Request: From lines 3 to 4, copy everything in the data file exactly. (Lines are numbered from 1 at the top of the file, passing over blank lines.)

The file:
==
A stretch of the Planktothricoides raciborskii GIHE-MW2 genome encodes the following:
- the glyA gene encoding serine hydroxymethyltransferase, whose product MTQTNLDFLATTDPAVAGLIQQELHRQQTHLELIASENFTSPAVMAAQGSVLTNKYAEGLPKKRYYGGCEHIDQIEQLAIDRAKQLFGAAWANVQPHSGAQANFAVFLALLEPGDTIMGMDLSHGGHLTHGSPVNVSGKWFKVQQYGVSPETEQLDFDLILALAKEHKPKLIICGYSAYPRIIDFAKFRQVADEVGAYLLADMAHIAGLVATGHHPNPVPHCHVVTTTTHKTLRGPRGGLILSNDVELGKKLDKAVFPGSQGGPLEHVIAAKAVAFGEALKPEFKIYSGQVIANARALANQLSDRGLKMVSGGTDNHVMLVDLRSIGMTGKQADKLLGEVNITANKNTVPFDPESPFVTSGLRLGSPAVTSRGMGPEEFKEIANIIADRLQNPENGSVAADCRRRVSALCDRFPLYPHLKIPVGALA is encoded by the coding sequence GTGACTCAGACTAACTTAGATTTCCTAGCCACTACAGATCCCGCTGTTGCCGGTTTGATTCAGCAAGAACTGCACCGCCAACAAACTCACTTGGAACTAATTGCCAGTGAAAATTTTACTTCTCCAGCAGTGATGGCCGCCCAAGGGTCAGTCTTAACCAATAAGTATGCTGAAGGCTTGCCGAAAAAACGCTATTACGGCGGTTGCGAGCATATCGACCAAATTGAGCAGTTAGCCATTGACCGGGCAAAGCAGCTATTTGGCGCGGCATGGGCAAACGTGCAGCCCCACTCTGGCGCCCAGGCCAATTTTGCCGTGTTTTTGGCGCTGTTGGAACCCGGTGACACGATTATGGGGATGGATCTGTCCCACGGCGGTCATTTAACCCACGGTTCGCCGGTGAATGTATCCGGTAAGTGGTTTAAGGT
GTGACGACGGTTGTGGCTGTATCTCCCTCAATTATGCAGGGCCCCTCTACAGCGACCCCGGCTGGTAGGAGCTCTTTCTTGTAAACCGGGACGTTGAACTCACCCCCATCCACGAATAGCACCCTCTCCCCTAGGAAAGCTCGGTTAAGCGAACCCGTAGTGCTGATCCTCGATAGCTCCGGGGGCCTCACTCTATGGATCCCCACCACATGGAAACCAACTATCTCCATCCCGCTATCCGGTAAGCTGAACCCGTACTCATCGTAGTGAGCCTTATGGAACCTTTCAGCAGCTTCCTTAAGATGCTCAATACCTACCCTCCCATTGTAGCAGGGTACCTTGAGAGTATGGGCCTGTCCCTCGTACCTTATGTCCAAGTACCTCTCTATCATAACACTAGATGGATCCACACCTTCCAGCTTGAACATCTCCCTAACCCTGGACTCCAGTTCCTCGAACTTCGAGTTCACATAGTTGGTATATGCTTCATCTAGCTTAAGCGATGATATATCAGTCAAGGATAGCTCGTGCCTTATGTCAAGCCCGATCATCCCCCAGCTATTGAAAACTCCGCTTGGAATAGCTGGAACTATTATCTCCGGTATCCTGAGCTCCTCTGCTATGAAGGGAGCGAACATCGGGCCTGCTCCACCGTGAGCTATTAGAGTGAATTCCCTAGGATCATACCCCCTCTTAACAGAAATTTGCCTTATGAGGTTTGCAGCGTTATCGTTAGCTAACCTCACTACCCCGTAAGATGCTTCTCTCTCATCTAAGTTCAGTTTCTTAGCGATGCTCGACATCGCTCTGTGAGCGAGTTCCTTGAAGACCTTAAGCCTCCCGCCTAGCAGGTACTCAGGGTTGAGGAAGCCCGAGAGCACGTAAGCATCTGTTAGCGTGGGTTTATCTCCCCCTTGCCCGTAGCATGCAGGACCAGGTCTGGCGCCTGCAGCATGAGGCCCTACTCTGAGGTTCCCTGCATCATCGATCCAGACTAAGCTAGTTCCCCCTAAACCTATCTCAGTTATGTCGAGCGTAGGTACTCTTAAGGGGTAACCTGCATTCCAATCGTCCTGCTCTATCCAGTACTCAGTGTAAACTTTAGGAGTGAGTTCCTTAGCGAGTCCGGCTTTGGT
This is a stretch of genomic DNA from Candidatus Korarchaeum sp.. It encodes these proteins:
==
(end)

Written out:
GTGACGACGGTTGTGGCTGTATCTCCCTCAATTATGCAGGGCCCCTCTACAGCGACCCCGGCTGGTAGGAGCTCTTTCTTGTAAACCGGGACGTTGAACTCACCCCCATCCACGAATAGCACCCTCTCCCCTAGGAAAGCTCGGTTAAGCGAACCCGTAGTGCTGATCCTCGATAGCTCCGGGGGCCTCACTCTATGGATCCCCACCACATGGAAACCAACTATCTCCATCCCGCTATCCGGTAAGCTGAACCCGTACTCATCGTAGTGAGCCTTATGGAACCTTTCAGCAGCTTCCTTAAGATGCTCAATACCTACCCTCCCATTGTAGCAGGGTACCTTGAGAGTATGGGCCTGTCCCTCGTACCTTATGTCCAAGTACCTCTCTATCATAACACTAGATGGATCCACACCTTCCAGCTTGAACATCTCCCTAACCCTGGACTCCAGTTCCTCGAACTTCGAGTTCACATAGTTGGTATATGCTTCATCTAGCTTAAGCGATGATATATCAGTCAAGGATAGCTCGTGCCTTATGTCAAGCCCGATCATCCCCCAGCTATTGAAAACTCCGCTTGGAATAGCTGGAACTATTATCTCCGGTATCCTGAGCTCCTCTGCTATGAAGGGAGCGAACATCGGGCCTGCTCCACCGTGAGCTATTAGAGTGAATTCCCTAGGATCATACCCCCTCTTAACAGAAATTTGCCTTATGAGGTTTGCAGCGTTATCGTTAGCTAACCTCACTACCCCGTAAGATGCTTCTCTCTCATCTAAGTTCAGTTTCTTAGCGATGCTCGACATCGCTCTGTGAGCGAGTTCCTTGAAGACCTTAAGCCTCCCGCCTAGCAGGTACTCAGGGTTGAGGAAGCCCGAGAGCACGTAAGCATCTGTTAGCGTGGGTTTATCTCCCCCTTGCCCGTAGCATGCAGGACCAGGTCTGGCGCCTGCAGCATGAGGCCCTACTCTGAGGTTCCCTGCATCATCGATCCAGACTAAGCTAGTTCCCCCTAAACCTATCTCAGTTATGTCGAGCGTAGGTACTCTTAAGGGGTAACCTGCATTCCAATCGTCCTGCTCTATCCAGTACTCAGTGTAAACTTTAGGAGTGAGTTCCTTAGCGAGTCCGGCTTTGGT
This is a stretch of genomic DNA from Candidatus Korarchaeum sp.. It encodes these proteins: